this is partition info obtained through ‘fdisk’ on the sd card preloaded with the necessary android images in each partition.
Disk /dev/mmcblk0: 7948 MB, 7948206080 bytes 245 heads, 62 sectors/track, 1021 cylinders, total 15523840 sectors Units = sectors of 1 * 512 = 512 bytes Sector size (logical/physical): 512 bytes / 512 bytes I/O size (minimum/optimal): 512 bytes / 512 bytes Disk identifier: 0x00000000 Device Boot Start End Blocks Id System /dev/mmcblk0p1 15190 45569 15190 83 Linux /dev/mmcblk0p2 45570 75949 15190 83 Linux /dev/mmcblk0p3 75950 2293689 1108870 5 Extended /dev/mmcblk0p4 2293690 15645699 6676005 83 Linux /dev/mmcblk0p5 75951 1139249 531649+ 83 Linux /dev/mmcblk0p6 1139251 2202549 531649+ 83 Linux /dev/mmcblk0p7 2202551 2232929 15189+ 83 Linux /dev/mmcblk0p8 2232931 2263309 15189+ 83 Linux
unit is “512bytes”
At first glance, I only focused on the list of numbers of each partition and simply assumed that the numbers meant bytes. However, I soon found this did not make sense because there is no way that one block would equal to 2 bytes.
The initial and faulty calculation from the numbers from p1 gave me this:
since the result said that 15190 blocks correspond to this partitions, this would mean 30380/15190=2bytes/block which is absolutely proposterous.
Without doubt, I was wrong to think that the unit of the numbers are bytes and I realized that the true unit is actually mentioned at the beginning:
“Units = sectors of 1 * 512 = 512 bytes”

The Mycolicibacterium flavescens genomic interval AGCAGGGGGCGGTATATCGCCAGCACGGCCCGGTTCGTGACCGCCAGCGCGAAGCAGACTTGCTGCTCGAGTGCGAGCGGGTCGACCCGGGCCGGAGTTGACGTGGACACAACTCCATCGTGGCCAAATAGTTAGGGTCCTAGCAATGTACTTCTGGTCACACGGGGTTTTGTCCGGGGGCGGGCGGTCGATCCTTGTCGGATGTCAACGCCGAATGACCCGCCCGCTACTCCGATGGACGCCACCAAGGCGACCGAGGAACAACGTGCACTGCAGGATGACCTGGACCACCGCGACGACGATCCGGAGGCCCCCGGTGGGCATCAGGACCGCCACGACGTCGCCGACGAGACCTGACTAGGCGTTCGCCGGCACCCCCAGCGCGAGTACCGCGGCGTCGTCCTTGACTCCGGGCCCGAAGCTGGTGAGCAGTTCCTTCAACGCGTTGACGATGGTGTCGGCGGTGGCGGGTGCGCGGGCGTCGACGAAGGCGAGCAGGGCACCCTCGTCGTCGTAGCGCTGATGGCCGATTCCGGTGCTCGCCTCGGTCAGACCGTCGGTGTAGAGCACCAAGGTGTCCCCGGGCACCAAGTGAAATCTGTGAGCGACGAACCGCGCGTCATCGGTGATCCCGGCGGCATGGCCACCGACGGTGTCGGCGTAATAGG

Redoing the calculation gives me,
google results showed that there are many meanings for ‘blocks’ and as for disk blocks it is 1024bytes so the calculation above is correct (or at least it is reasonable to see it that way for now).
start of partition default: “2048”
Command (m for help): n Partition type: p primary (0 primary, 0 extended, 4 free) e extended Select (default p): p Partition number (1-4, default 1): 1 First sector (2048-31116287, default 2048):
after deleting all partitions and trying to create a new partition, fdisk will limit the start of it to 2048. The units are again 512bytes thus this means that the earliest offset the user can create a partition is 512*2048=1MB. This can raise questions because a skim through the wikipedia on MBR states that the MBR resides in the first sector of the disk: that is, the first 512bytes are used as MBR and the rest is free of use. Then why the 1MB padding instead of 512bytes?
According to here, this is actually a considerate policy implemented in order to make the partitioning to be compatible with GPT which the user may decided to convert in the future.
partition layout for android
The sd card was given out of the box from a freescale imx6quad sabre-sdb(smart device board) kit. The partition stated in the user guide is as below:
based on this table, I could deduct which partitions are which.
Concepts of primary, extended, and logical partitions must be understood beforehand. The key point is that logical partitions are subitems of one extended partition which is used in cases where more than four partitions should be created under MBR partitioning system. Once this is clearly understood, the partition list can be understood as below:
Device Boot Start End Blocks Id System /dev/mmcblk0p1 15190 45569 15190 83 Linux --> boot.img /dev/mmcblk0p2 45570 75949 15190 83 Linux --> recovery.img /dev/mmcblk0p3 75950 2293689 1108870 5 Extended (covers p5,6,7,8) /dev/mmcblk0p4 2293690 15645699 6676005 83 Linux --> DATA. primary 4 /dev/mmcblk0p5 75951 1139249 531649+ 83 Linux --> SYSTEM partition. ext4 /dev/mmcblk0p6 1139251 2202549 531649+ 83 Linux --> cache? /dev/mmcblk0p7 2202551 2232929 15189+ 83 Linux --> vender, ext4 /dev/mmcblk0p8 2232931 2263309 15189+ 83 Linux --> ??? don't know yet
note that the p3, which is the extended partition’s start-end encompasses partition 5,6,7,8 which are logical partitions. This is noted in the table shown above by “(Extended 3)” next to the logical partitions.